Are you excited and a little nervous about funding your buildout project? Here are some important factors to consider when deciding how to finance a buildout.
A new buildout project often feels like an exciting fresh start. After all, you’re either rejuvenating your current space or making your new space feel great by designing it to meet your specific needs. While it’s true that getting a new look for your space is exciting, getting the funding is often a little overwhelming.
It’s most common for tenants to seek funding through either a bank or a landlord because both will give business owners money for a buildout through various avenues. However, don’t assume those are your only options.
There are four basic ways to fund your next buildout – through a bank loan, through your landlord, through tenant savings, or a mix of these three options. Regardless of the route you choose, you still need to understand your short- and long-term goals and have your finances in order.
At Verity, we’ve worked with many business owners on buildouts, and we’d like to share what we’ve learned. Read on for more!
Landlords typically fund a buildout through reimbursement, free rent, tenant improvement allowance, and cash allowance. There are also hybrid options like an amortized tenant improvement allowance, a mix between a loan from your landlord and tenant improvement allowance, or obtaining funding from both the landlord and the bank.
The catch? Many people underestimate what a landlord will evaluate to approve funding. They usually require almost as much information as a bank. If you think this is a good option for your business, start gathering info like your personal credit history and a current balance sheet now. Don’t be unprepared!
Bank rates are almost always more affordable than landlord funding—but the flip side is that they are often harder to obtain. It’s important to know that getting a bank loan or line of credit may be easier and more cost-effective if you already have a good relationship and a history with the institution.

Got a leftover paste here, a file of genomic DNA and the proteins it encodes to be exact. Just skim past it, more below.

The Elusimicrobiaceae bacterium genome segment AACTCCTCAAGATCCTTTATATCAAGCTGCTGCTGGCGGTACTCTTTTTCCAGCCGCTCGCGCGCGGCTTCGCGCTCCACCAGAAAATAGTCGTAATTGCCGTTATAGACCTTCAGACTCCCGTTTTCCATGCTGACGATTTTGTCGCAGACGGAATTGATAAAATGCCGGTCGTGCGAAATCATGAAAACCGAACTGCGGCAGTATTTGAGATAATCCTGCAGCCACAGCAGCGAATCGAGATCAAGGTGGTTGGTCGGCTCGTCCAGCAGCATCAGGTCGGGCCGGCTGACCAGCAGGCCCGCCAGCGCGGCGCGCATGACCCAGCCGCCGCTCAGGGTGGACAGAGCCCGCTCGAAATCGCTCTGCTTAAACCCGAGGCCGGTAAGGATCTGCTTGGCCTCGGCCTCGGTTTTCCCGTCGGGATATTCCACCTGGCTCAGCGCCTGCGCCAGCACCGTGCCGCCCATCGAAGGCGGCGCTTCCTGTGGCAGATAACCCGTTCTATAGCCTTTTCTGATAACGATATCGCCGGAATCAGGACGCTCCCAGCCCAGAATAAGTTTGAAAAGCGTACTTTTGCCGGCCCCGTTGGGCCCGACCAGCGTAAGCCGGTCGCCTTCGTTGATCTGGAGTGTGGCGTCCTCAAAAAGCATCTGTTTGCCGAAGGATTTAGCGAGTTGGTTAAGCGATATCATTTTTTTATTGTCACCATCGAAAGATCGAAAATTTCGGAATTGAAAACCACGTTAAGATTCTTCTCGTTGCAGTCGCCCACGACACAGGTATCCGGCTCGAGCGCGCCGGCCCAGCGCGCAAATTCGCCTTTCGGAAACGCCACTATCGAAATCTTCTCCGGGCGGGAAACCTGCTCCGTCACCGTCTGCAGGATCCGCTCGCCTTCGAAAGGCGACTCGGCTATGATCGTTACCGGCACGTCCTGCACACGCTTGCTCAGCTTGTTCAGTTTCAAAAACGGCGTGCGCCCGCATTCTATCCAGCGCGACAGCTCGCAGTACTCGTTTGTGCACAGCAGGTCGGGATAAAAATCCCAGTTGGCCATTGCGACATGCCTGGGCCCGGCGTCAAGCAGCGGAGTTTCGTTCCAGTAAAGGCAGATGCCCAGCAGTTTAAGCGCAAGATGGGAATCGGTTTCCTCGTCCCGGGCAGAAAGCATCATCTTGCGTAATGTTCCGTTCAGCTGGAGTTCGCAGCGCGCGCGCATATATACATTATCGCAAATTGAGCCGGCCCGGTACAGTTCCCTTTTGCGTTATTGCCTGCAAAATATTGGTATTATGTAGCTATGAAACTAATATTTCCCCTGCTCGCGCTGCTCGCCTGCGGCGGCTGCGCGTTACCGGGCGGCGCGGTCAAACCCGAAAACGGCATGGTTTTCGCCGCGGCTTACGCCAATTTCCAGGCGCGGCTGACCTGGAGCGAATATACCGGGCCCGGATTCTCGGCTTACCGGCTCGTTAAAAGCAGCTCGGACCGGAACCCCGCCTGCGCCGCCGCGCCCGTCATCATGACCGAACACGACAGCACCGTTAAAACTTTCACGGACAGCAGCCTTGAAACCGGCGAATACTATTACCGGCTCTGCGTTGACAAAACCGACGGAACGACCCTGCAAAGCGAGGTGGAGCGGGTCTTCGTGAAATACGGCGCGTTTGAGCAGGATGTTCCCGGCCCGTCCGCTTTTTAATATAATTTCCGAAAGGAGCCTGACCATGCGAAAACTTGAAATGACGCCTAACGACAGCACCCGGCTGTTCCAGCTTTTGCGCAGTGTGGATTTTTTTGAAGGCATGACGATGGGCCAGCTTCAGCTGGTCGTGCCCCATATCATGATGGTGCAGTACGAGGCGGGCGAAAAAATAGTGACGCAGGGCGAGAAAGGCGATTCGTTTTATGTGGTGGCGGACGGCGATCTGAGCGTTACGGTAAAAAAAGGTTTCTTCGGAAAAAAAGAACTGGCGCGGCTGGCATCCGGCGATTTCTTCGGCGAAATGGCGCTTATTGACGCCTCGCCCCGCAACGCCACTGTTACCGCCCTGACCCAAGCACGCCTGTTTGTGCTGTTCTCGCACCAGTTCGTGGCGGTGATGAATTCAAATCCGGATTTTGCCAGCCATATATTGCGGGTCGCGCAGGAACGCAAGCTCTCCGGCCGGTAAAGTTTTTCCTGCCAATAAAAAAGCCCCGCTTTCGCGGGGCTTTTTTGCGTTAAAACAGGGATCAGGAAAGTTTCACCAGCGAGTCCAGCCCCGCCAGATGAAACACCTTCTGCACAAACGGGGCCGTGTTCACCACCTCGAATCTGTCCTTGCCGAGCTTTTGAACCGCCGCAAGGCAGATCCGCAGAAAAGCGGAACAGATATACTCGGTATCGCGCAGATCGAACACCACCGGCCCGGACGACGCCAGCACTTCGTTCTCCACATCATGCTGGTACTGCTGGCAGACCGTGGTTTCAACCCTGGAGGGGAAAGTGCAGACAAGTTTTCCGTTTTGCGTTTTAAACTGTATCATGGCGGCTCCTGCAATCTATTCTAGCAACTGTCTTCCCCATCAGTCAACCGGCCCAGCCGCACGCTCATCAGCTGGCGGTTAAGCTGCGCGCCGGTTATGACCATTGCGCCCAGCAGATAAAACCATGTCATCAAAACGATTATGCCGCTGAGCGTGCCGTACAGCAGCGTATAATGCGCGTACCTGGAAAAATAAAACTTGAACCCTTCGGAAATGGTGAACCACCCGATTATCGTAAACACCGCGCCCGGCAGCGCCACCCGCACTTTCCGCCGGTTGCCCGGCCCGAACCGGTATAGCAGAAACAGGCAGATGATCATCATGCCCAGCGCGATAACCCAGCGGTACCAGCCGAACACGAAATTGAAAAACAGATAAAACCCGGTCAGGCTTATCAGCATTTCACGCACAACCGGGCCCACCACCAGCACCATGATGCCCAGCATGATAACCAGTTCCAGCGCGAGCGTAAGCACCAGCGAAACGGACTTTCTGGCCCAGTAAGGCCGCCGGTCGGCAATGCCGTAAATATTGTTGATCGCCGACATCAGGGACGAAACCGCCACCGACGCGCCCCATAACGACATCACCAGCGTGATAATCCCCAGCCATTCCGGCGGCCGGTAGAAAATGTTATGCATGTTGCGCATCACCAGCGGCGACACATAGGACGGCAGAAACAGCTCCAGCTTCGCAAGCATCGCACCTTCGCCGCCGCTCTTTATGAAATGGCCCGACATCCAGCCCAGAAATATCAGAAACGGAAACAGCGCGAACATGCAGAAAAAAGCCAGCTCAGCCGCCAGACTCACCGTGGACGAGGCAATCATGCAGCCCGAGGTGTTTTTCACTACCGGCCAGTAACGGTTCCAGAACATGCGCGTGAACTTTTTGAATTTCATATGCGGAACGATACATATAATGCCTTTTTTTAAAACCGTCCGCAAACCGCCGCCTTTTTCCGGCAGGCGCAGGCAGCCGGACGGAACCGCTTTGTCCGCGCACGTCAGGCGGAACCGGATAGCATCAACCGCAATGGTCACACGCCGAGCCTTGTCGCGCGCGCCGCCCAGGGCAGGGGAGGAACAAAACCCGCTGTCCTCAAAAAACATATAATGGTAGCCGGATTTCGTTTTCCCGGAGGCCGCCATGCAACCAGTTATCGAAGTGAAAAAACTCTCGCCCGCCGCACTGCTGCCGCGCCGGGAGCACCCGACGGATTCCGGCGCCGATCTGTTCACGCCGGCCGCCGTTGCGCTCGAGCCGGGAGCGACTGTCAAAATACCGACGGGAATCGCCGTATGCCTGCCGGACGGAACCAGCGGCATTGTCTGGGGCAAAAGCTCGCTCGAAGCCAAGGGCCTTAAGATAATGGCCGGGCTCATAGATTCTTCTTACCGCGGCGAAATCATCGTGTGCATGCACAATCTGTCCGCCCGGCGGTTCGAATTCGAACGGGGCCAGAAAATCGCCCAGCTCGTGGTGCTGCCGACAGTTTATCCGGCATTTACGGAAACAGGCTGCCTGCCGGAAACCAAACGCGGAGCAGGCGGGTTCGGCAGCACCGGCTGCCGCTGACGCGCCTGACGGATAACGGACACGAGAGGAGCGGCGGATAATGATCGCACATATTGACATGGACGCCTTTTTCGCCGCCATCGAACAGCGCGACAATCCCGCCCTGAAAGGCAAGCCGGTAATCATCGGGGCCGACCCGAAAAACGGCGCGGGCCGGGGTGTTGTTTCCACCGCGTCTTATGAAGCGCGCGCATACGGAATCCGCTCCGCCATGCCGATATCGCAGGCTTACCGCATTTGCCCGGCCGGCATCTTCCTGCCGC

However, many banks won’t loan against soft costs, such as professional fees or software. Also keep in mind that if you’re tapping into a line of credit for a buildout, you may not be able to access your line for other future, more urgent needs.
However, as we mentioned earlier, it’s important to weigh the situation even if the solution seems obvious at first. For example, medical providers often think landlords’ funding offers them a great deal, not taking into account that a term loan through the bank would be a better option due to valuable collateral, such as their office’s medical equipment.
Using your landlord’s money or your own depends on your business’ short- and long-term goals. Also, there are some situations using a mix of the landlord’s and the tenant’s capital is a great solution. Here are some examples of when to use whose capital:
There are many factors that determine whose capital to use. Remember, there is always a cost associated with tenant improvements, whether the capital is the landlord’s or yours.
Luckily for you, there are a variety of financing options for your next buildout project. Although buildout projects and finding the right funding source can be overwhelming, understanding your business strategy and goals will help you determine which funding is right for you.
If you’d like some guidance, Verity Commercial would be happy to look your specific strategic business goals to help you figure out what financing route is best for you.
Contact a Verity Commercial tenant advisor today!